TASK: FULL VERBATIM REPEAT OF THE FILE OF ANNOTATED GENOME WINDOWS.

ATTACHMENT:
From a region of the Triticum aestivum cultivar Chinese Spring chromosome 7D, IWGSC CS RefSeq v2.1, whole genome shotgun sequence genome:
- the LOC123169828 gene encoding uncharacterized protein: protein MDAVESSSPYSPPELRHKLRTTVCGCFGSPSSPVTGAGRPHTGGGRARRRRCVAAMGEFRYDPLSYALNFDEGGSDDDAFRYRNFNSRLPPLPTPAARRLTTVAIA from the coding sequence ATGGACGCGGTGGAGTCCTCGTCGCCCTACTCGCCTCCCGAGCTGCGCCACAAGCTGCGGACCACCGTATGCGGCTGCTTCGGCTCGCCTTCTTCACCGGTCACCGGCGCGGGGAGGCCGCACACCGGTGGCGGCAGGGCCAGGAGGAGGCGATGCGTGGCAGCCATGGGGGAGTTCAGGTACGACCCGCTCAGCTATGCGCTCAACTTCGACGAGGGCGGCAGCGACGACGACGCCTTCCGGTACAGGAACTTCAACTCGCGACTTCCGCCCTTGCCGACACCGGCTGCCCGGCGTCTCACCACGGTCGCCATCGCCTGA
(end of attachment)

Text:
From a region of the Triticum aestivum cultivar Chinese Spring chromosome 7D, IWGSC CS RefSeq v2.1, whole genome shotgun sequence genome:
- the LOC123169828 gene encoding uncharacterized protein: protein MDAVESSSPYSPPELRHKLRTTVCGCFGSPSSPVTGAGRPHTGGGRARRRRCVAAMGEFRYDPLSYALNFDEGGSDDDAFRYRNFNSRLPPLPTPAARRLTTVAIA from the coding sequence ATGGACGCGGTGGAGTCCTCGTCGCCCTACTCGCCTCCCGAGCTGCGCCACAAGCTGCGGACCACCGTATGCGGCTGCTTCGGCTCGCCTTCTTCACCGGTCACCGGCGCGGGGAGGCCGCACACCGGTGGCGGCAGGGCCAGGAGGAGGCGATGCGTGGCAGCCATGGGGGAGTTCAGGTACGACCCGCTCAGCTATGCGCTCAACTTCGACGAGGGCGGCAGCGACGACGACGCCTTCCGGTACAGGAACTTCAACTCGCGACTTCCGCCCTTGCCGACACCGGCTGCCCGGCGTCTCACCACGGTCGCCATCGCCTGA